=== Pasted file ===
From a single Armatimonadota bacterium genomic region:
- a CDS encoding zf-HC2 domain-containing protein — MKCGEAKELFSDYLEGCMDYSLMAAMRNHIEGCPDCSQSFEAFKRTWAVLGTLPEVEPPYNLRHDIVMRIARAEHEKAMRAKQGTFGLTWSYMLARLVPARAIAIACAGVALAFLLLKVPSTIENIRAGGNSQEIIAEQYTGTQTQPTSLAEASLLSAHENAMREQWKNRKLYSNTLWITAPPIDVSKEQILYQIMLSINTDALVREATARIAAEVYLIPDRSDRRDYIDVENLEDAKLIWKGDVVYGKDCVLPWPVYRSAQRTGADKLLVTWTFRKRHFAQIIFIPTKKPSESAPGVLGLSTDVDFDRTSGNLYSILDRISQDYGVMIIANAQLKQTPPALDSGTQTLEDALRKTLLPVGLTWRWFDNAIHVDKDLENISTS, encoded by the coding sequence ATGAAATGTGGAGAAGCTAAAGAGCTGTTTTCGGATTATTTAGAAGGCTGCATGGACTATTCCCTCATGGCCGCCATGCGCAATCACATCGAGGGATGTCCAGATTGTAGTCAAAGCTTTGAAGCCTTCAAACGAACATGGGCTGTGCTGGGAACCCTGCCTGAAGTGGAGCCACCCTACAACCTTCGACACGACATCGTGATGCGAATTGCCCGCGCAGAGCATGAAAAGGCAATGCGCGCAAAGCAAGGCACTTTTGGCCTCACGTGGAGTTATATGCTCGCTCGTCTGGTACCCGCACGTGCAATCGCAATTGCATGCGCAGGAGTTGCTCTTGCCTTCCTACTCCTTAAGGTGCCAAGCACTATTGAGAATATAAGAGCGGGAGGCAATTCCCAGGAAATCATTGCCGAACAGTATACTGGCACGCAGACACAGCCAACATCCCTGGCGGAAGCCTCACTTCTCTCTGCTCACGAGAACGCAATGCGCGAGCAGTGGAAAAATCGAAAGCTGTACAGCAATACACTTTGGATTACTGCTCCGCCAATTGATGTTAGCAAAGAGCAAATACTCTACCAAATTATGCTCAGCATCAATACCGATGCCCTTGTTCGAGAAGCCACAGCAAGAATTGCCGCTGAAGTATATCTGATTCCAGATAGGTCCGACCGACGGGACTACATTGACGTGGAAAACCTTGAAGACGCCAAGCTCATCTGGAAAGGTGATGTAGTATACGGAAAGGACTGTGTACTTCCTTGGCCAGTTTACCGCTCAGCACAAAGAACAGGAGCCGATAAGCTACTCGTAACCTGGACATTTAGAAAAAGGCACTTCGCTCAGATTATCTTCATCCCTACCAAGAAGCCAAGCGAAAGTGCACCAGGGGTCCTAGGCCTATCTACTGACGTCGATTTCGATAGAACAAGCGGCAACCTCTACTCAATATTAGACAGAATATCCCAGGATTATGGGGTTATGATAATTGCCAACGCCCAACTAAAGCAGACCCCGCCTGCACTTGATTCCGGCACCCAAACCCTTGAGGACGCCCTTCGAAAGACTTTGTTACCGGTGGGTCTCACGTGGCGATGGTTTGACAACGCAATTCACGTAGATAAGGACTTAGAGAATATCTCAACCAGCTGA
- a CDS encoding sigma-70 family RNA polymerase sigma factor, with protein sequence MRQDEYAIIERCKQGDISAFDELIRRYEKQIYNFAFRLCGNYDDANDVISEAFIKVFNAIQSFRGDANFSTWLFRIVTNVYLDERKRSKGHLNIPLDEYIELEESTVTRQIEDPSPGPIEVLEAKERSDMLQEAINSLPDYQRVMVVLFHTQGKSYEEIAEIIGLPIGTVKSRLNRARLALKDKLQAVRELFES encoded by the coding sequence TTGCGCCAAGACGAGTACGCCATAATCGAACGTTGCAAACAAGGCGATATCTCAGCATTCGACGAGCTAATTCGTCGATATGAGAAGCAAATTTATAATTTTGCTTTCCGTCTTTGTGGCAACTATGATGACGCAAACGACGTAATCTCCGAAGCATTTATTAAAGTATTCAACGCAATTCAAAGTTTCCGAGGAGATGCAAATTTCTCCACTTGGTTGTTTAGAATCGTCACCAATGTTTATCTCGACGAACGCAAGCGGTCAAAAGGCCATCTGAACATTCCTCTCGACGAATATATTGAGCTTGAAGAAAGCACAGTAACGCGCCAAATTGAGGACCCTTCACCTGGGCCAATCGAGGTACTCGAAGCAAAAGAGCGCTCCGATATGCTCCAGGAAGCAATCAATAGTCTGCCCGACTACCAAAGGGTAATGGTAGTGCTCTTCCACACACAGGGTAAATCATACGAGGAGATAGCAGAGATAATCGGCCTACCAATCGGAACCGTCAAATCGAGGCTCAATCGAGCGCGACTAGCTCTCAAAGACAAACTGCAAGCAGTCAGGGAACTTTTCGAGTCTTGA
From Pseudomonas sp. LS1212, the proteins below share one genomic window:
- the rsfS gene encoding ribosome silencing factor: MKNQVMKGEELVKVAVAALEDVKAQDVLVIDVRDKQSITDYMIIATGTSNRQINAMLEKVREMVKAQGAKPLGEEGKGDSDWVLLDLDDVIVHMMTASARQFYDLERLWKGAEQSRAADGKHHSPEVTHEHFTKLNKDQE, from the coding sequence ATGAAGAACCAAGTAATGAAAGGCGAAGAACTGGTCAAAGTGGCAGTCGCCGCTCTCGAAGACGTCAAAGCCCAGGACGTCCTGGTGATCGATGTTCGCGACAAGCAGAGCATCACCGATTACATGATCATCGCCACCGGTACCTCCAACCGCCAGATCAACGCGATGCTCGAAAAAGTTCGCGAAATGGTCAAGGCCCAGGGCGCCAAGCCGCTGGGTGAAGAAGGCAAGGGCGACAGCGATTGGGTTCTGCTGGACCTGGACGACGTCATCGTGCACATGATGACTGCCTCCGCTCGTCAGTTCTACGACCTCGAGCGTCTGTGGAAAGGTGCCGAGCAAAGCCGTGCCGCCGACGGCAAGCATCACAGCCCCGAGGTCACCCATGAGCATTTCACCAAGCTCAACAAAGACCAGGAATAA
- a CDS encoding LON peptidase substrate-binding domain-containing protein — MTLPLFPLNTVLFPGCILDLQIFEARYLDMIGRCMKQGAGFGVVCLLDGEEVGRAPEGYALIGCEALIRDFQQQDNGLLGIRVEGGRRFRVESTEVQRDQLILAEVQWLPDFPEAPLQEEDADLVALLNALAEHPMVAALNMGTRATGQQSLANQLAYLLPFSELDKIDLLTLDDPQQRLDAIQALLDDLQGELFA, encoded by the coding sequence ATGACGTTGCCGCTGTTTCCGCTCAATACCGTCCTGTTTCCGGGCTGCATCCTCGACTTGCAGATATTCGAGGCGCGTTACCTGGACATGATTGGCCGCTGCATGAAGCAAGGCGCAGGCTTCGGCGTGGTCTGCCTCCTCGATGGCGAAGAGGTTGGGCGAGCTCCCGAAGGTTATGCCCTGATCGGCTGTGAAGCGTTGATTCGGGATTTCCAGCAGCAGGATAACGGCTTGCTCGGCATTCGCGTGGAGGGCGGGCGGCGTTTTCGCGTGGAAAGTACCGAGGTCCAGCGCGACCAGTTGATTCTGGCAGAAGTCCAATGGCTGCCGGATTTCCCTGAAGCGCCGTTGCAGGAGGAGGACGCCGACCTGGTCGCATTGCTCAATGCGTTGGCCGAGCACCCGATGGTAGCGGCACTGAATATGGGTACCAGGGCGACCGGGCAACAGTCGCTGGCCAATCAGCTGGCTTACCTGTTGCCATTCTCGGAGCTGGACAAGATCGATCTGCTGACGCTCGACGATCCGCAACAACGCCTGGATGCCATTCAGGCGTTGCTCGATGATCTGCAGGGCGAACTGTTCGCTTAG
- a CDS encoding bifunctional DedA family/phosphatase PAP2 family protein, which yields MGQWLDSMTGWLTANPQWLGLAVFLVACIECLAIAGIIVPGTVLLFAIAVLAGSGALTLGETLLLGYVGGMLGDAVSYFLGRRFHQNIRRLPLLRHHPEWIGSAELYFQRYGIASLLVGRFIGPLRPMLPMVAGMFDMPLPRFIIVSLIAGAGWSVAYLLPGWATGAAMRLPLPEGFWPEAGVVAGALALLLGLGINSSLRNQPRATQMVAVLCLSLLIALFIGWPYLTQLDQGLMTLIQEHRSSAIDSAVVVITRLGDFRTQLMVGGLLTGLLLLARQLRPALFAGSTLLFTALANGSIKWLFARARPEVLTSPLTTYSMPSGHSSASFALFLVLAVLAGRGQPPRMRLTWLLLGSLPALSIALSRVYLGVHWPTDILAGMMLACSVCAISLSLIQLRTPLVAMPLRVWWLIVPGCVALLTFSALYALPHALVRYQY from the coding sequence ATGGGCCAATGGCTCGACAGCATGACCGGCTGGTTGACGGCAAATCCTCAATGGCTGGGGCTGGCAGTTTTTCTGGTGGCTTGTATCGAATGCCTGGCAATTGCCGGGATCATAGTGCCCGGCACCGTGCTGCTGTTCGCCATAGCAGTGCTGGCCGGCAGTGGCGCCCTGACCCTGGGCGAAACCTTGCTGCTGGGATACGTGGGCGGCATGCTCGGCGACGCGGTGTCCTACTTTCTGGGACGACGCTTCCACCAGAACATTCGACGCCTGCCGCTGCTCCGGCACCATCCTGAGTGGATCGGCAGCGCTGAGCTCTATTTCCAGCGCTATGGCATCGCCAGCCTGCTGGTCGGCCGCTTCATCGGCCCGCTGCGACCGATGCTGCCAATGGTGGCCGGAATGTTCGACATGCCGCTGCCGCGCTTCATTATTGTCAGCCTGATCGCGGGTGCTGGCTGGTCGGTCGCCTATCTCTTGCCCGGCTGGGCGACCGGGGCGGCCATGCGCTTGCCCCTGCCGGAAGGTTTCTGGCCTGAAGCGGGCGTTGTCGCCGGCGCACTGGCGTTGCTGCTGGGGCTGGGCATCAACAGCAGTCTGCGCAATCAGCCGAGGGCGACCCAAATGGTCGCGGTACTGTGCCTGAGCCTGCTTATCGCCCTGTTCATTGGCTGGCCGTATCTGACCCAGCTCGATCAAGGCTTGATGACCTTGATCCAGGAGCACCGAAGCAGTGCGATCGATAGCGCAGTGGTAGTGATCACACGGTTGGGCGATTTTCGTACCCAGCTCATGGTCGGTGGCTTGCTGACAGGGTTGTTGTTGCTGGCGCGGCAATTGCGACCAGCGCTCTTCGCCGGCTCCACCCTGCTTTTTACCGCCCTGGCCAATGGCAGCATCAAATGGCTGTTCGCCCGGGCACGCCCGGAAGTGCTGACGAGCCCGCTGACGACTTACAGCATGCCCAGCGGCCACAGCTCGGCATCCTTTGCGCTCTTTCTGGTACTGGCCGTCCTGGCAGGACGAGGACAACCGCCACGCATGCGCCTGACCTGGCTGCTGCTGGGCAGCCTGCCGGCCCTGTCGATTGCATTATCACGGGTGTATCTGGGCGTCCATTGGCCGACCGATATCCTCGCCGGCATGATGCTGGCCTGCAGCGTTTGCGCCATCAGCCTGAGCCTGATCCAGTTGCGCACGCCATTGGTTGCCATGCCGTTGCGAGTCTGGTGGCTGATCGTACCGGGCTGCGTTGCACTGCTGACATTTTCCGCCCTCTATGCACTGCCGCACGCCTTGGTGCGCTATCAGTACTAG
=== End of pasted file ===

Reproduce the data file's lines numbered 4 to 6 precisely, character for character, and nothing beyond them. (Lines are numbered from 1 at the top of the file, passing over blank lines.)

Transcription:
From Pseudomonas sp. LS1212, the proteins below share one genomic window:
- the rsfS gene encoding ribosome silencing factor: MKNQVMKGEELVKVAVAALEDVKAQDVLVIDVRDKQSITDYMIIATGTSNRQINAMLEKVREMVKAQGAKPLGEEGKGDSDWVLLDLDDVIVHMMTASARQFYDLERLWKGAEQSRAADGKHHSPEVTHEHFTKLNKDQE, from the coding sequence ATGAAGAACCAAGTAATGAAAGGCGAAGAACTGGTCAAAGTGGCAGTCGCCGCTCTCGAAGACGTCAAAGCCCAGGACGTCCTGGTGATCGATGTTCGCGACAAGCAGAGCATCACCGATTACATGATCATCGCCACCGGTACCTCCAACCGCCAGATCAACGCGATGCTCGAAAAAGTTCGCGAAATGGTCAAGGCCCAGGGCGCCAAGCCGCTGGGTGAAGAAGGCAAGGGCGACAGCGATTGGGTTCTGCTGGACCTGGACGACGTCATCGTGCACATGATGACTGCCTCCGCTCGTCAGTTCTACGACCTCGAGCGTCTGTGGAAAGGTGCCGAGCAAAGCCGTGCCGCCGACGGCAAGCATCACAGCCCCGAGGTCACCCATGAGCATTTCACCAAGCTCAACAAAGACCAGGAATAA
- a CDS encoding LON peptidase substrate-binding domain-containing protein — MTLPLFPLNTVLFPGCILDLQIFEARYLDMIGRCMKQGAGFGVVCLLDGEEVGRAPEGYALIGCEALIRDFQQQDNGLLGIRVEGGRRFRVESTEVQRDQLILAEVQWLPDFPEAPLQEEDADLVALLNALAEHPMVAALNMGTRATGQQSLANQLAYLLPFSELDKIDLLTLDDPQQRLDAIQALLDDLQGELFA, encoded by the coding sequence ATGACGTTGCCGCTGTTTCCGCTCAATACCGTCCTGTTTCCGGGCTGCATCCTCGACTTGCAGATATTCGAGGCGCGTTACCTGGACATGATTGGCCGCTGCATGAAGCAAGGCGCAGGCTTCGGCGTGGTCTGCCTCCTCGATGGCGAAGAGGTTGGGCGAGCTCCCGAAGGTTATGCCCTGATCGGCTGTGAAGCGTTGATTCGGGATTTCCAGCAGCAGGATAACGGCTTGCTCGGCATTCGCGTGGAGGGCGGGCGGCGTTTTCGCGTGGAAAGTACCGAGGTCCAGCGCGACCAGTTGATTCTGGCAGAAGTCCAATGGCTGCCGGATTTCCCTGAAGCGCCGTTGCAGGAGGAGGACGCCGACCTGGTCGCATTGCTCAATGCGTTGGCCGAGCACCCGATGGTAGCGGCACTGAATATGGGTACCAGGGCGACCGGGCAACAGTCGCTGGCCAATCAGCTGGCTTACCTGTTGCCATTCTCGGAGCTGGACAAGATCGATCTGCTGACGCTCGACGATCCGCAACAACGCCTGGATGCCATTCAGGCGTTGCTCGATGATCTGCAGGGCGAACTGTTCGCTTAG